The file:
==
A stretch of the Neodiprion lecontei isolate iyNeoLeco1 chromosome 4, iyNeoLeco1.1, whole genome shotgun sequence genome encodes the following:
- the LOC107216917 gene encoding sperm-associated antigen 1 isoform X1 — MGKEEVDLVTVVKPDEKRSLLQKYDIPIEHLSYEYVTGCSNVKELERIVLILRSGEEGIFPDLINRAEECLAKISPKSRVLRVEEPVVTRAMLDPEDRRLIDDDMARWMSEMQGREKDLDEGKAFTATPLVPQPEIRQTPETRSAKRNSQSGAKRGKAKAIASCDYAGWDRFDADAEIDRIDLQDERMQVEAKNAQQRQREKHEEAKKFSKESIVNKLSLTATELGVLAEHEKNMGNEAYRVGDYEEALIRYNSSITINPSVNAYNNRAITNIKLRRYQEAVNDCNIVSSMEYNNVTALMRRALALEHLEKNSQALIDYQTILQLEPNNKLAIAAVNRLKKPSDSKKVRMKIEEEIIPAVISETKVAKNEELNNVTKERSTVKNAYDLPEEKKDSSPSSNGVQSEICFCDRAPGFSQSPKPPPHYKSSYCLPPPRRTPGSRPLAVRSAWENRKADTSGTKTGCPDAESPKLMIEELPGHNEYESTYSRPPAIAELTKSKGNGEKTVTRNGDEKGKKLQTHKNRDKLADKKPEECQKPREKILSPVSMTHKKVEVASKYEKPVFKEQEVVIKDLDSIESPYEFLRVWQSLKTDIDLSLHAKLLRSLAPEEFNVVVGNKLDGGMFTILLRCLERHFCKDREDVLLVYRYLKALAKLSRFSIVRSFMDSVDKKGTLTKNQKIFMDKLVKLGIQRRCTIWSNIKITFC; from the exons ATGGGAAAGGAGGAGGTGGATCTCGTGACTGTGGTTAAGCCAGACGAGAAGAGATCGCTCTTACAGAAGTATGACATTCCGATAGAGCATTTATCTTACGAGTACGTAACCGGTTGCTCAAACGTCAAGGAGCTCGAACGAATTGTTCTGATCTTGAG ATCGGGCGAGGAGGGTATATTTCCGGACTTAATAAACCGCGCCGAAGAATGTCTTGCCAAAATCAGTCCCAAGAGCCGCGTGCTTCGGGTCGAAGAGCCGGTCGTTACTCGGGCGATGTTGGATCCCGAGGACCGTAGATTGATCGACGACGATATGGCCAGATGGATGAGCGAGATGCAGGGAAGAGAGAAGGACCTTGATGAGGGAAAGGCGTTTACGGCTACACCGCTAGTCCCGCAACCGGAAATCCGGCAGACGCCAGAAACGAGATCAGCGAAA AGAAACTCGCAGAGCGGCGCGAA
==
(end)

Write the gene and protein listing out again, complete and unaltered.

A stretch of the Neodiprion lecontei isolate iyNeoLeco1 chromosome 4, iyNeoLeco1.1, whole genome shotgun sequence genome encodes the following:
- the LOC107216917 gene encoding sperm-associated antigen 1 isoform X1 — MGKEEVDLVTVVKPDEKRSLLQKYDIPIEHLSYEYVTGCSNVKELERIVLILRSGEEGIFPDLINRAEECLAKISPKSRVLRVEEPVVTRAMLDPEDRRLIDDDMARWMSEMQGREKDLDEGKAFTATPLVPQPEIRQTPETRSAKRNSQSGAKRGKAKAIASCDYAGWDRFDADAEIDRIDLQDERMQVEAKNAQQRQREKHEEAKKFSKESIVNKLSLTATELGVLAEHEKNMGNEAYRVGDYEEALIRYNSSITINPSVNAYNNRAITNIKLRRYQEAVNDCNIVSSMEYNNVTALMRRALALEHLEKNSQALIDYQTILQLEPNNKLAIAAVNRLKKPSDSKKVRMKIEEEIIPAVISETKVAKNEELNNVTKERSTVKNAYDLPEEKKDSSPSSNGVQSEICFCDRAPGFSQSPKPPPHYKSSYCLPPPRRTPGSRPLAVRSAWENRKADTSGTKTGCPDAESPKLMIEELPGHNEYESTYSRPPAIAELTKSKGNGEKTVTRNGDEKGKKLQTHKNRDKLADKKPEECQKPREKILSPVSMTHKKVEVASKYEKPVFKEQEVVIKDLDSIESPYEFLRVWQSLKTDIDLSLHAKLLRSLAPEEFNVVVGNKLDGGMFTILLRCLERHFCKDREDVLLVYRYLKALAKLSRFSIVRSFMDSVDKKGTLTKNQKIFMDKLVKLGIQRRCTIWSNIKITFC; from the exons ATGGGAAAGGAGGAGGTGGATCTCGTGACTGTGGTTAAGCCAGACGAGAAGAGATCGCTCTTACAGAAGTATGACATTCCGATAGAGCATTTATCTTACGAGTACGTAACCGGTTGCTCAAACGTCAAGGAGCTCGAACGAATTGTTCTGATCTTGAG ATCGGGCGAGGAGGGTATATTTCCGGACTTAATAAACCGCGCCGAAGAATGTCTTGCCAAAATCAGTCCCAAGAGCCGCGTGCTTCGGGTCGAAGAGCCGGTCGTTACTCGGGCGATGTTGGATCCCGAGGACCGTAGATTGATCGACGACGATATGGCCAGATGGATGAGCGAGATGCAGGGAAGAGAGAAGGACCTTGATGAGGGAAAGGCGTTTACGGCTACACCGCTAGTCCCGCAACCGGAAATCCGGCAGACGCCAGAAACGAGATCAGCGAAA AGAAACTCGCAGAGCGGCGCGAA